"He claimed to be a relative. We haven't confirmed that yet whether he is a relative or a friend," she said.

The manager had begun an eviction because the sick man hadn't paid his bill, and the friend or relative had gone to retrieve his items, she said.

Police said they had spent 12 hours on containing and cleaning up the site.

"My understanding is cleanup has been done. There should not be a threat to anybody at this time," said Dr. Lawrence Sands, chief health officer of the Southern Nevada Health District.

Suey said there were several pets in the room when officers arrived. A dog was found dead but the animal had gone at least a week without food or water, according to Suey, and she did not attribute the death to ricin.

Three motel employees and another person were quarantined and decontaminated at the site, then taken to hospitals for further testing, Denby said Thursday. All appeared to be in good condition, he said. Three police officers who had been exposed were also taken to hospitals.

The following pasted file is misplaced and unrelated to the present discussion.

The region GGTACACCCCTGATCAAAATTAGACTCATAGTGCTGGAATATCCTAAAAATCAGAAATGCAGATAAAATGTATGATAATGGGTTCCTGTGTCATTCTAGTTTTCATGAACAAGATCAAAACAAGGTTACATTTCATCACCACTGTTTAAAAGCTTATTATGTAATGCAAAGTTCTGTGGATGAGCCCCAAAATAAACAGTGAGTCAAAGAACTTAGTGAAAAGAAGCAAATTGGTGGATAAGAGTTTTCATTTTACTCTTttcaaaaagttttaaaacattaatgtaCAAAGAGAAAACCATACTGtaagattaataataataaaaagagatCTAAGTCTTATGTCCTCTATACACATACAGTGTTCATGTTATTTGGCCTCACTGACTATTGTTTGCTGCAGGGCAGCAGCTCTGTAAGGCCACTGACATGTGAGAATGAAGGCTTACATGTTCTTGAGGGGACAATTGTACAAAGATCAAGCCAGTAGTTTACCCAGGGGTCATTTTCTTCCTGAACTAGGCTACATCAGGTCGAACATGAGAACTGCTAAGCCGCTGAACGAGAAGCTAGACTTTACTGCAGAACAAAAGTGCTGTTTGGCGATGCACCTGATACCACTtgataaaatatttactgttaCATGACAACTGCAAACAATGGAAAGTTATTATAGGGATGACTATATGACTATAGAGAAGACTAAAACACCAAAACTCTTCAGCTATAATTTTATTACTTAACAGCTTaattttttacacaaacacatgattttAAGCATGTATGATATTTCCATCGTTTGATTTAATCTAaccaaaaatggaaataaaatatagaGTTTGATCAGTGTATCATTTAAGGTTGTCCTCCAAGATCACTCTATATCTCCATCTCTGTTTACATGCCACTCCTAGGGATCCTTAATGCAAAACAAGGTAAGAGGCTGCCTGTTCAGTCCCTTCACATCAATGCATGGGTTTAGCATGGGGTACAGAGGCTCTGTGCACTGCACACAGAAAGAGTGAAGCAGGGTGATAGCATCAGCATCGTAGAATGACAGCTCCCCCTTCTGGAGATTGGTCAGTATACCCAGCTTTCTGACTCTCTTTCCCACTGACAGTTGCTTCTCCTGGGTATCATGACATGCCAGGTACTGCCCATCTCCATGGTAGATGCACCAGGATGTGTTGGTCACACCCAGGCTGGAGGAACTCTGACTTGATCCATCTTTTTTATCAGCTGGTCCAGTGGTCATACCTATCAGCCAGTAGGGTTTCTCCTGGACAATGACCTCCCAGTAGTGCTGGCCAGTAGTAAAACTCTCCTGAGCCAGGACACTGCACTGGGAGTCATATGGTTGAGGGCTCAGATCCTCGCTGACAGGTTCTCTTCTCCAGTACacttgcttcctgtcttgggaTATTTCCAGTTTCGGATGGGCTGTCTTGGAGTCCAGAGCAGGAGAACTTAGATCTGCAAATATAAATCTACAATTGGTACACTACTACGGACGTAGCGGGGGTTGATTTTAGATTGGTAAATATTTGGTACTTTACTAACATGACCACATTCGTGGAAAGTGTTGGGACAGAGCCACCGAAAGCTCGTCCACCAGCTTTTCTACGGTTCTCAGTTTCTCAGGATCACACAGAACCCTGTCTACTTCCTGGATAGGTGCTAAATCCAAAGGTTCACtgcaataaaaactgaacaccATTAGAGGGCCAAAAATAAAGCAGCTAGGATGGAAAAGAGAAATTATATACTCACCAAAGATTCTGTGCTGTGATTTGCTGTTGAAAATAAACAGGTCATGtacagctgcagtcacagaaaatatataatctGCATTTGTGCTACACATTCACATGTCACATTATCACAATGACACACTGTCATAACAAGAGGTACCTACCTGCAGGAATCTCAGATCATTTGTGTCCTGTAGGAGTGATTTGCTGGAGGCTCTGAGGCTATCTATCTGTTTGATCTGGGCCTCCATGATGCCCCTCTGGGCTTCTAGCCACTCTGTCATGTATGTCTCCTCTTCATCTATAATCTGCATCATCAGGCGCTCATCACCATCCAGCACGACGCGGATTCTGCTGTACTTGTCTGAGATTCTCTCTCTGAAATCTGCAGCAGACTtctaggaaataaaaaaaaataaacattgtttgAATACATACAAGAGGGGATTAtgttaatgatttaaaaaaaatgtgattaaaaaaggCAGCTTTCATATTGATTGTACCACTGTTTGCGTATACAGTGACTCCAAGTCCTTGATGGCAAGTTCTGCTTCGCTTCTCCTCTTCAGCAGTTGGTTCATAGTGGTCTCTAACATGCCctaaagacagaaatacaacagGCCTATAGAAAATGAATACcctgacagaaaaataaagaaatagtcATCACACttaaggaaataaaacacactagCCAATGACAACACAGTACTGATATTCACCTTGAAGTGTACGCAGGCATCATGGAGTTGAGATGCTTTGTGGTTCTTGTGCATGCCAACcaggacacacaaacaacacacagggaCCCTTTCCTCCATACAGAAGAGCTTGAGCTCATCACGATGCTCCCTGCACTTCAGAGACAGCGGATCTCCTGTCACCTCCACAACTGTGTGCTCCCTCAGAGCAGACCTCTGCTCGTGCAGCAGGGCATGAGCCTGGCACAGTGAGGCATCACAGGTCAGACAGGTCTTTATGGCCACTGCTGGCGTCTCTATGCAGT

It takes between six and eight hours for someone exposed to ricin to show signs of contamination.

Homeland Security officials joined local police in the investigation. Officials from the FBI, Las Vegas Health District, a hazardous materials team and the National Guard also were at the scene.

Ricin is made from the waste left over from processing castor beans and can be extremely lethal. As little as 500 micrograms, or about the size of the head of a pin, can kill a human, according to the CDC.

FOX News' Ian McCaleb, Catherine Herridge, Catherine Donaldson-Evans and The Associated Press contributed to this report.